Biofuel invaders could cost billions more dollars

Posted: 13 June 2008

Countries should avoid planting crops for biofuels that stand a high risk of becoming invasive species, according to a recent report. The giant reed (Arundo donax), for example, is a proposed biofuel crop from West Asia which is already invasive in parts of North and Central America.

The Global Invasive Species Programme (GISP) has identified all the crops currently being used or considered for biofuel production and ranked them according to the risk they pose of becoming invasive species.

The report, calls on countries to carry out risk assessments before they plant biofuel crops. It urges governments to use low-risk species of crops for biofuels and introduce new controls to manage invasive species.

"The dangers that invasive species pose to the world couldn't be more serious," says Sarah Simons, Executive Director of GISP. "They are one of the top causes of global species loss, they can threaten livelihoods and human health, and they cost us billions in control and mitigation efforts. We simply cannot afford to stand by and do nothing in the face of this threat."

It is estimated that the damage from invasive species costs the world more than $1.4 trillion annually - five per cent of the global economy. The US alone spends $120 billion annually on the control and impacts of more than 800 invasive species infestations.

Wildfire threat

Giant reed (Arundo donax)
Giant reed (Arundo donax)
Giant reed (Arundo donax), a highly invasive species. Photo © James H. Miller, USDA Forest Service (www.forestryimages.org)
Naturally flammable, the giant reed increases the likelihood of wildfires - a threat to both humans and native species in places such as California. In South Africa, it is considered a national problem as it drinks 2,000 litres of water per standing metre of growth, threatening water security for the nation's growing human population.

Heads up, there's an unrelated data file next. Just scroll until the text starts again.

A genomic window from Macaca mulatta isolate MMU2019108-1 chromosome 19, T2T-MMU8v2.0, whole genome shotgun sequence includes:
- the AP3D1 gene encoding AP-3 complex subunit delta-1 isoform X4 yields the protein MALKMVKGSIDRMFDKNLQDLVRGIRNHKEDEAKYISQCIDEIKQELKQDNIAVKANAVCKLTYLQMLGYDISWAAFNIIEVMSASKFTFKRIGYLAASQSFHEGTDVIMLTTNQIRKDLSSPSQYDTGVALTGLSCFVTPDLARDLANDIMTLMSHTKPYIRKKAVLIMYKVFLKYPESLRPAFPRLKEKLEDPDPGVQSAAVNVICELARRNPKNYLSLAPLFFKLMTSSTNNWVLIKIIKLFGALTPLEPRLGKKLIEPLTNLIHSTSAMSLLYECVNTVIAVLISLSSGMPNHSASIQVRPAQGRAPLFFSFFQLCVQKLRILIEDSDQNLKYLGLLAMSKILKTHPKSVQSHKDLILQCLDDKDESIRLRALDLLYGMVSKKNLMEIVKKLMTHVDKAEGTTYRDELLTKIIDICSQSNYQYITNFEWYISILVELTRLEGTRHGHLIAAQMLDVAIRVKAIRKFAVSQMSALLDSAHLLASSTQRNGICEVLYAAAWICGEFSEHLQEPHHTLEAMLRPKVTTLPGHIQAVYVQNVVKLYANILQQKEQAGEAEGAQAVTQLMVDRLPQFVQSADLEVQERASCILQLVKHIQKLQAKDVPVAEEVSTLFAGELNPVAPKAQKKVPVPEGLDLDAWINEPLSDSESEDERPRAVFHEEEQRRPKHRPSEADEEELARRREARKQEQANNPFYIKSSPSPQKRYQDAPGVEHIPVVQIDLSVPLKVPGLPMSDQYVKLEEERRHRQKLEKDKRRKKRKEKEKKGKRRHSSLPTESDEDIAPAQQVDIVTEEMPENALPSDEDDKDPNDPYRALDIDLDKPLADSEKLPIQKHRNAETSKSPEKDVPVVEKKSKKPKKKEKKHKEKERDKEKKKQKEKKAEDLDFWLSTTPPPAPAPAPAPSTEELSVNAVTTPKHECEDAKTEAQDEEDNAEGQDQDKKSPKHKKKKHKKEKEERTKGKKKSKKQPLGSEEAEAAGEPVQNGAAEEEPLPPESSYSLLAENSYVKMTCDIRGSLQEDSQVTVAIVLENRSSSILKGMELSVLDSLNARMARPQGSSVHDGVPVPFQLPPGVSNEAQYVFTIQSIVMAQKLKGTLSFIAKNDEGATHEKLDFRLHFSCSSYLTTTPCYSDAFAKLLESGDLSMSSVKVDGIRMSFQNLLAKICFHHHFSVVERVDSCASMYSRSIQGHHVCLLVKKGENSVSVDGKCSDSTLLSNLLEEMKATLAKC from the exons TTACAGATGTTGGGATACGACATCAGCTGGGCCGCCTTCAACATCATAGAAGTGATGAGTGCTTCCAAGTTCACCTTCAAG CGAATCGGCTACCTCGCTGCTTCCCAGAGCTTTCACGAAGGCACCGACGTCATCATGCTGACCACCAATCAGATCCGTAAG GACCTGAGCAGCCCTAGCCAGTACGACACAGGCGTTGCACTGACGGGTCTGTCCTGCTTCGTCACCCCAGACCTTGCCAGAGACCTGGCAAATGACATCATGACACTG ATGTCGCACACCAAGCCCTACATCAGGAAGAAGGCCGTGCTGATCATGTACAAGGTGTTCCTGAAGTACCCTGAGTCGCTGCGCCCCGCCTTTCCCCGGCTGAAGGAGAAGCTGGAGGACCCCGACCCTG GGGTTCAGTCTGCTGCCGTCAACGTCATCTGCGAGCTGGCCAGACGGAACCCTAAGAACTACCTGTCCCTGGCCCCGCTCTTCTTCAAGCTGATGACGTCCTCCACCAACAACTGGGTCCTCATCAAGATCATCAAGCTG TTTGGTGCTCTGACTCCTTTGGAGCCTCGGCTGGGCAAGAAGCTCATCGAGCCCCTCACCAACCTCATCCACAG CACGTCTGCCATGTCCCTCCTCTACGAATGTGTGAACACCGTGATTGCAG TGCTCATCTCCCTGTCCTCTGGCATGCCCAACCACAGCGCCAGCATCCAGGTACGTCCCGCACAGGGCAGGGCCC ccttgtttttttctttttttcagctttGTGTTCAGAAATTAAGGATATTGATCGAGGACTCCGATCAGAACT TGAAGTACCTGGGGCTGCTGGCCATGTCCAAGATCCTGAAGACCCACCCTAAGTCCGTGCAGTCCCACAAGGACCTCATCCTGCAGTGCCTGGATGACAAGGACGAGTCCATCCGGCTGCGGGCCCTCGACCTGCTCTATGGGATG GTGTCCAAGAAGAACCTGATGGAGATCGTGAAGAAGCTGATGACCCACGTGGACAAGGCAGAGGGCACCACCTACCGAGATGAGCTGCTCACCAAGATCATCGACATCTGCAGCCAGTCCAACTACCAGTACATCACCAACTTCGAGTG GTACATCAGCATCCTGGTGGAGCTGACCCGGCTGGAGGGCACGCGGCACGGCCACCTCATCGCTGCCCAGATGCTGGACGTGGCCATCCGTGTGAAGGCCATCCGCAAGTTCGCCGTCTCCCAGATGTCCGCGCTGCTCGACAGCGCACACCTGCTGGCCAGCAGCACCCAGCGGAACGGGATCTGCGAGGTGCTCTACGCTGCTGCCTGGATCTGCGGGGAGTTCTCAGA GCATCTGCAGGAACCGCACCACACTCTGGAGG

Many of the plant species being considered for biofuels have the potential to become invasive if introduced to new areas, the report warns. Few governments have adequate systems in place to assess risks of invasion or contain them once they occur, and developing countries are the most vulnerable.

"Prevention is better than the cure," says Geoffrey Howard, IUCN's Global Invasive Species Coordinator. "We need to stop invasions before they occur. The biofuel industry is a relatively new concept so we have a unique opportunity to act early and get ahead of the game - we mustn't throw that away."

The African oil palm is another example of the havoc an invasive species can wreak. It is recommended for biodiesel and has already become invasive in parts of Brazil, turning areas of threatened forest from a rich mix of trees and plant life into a homogenous layer of palm leaves.

A meeting of the UN Convention on Biological Diversity currently being held in Bonn, Germany, represents the best opportunity in a decade to take global action against invasive species. GISP is calling on delegates to recognize the dangers invasive species cause and recommend risk assessments before biofuel crops are planted. It also calls on the scientific community to conduct more desperately-needed research into this topic.

For the full report 'Mitigating Biofuel Crops and Non Native Species' please visit: www.gisp.org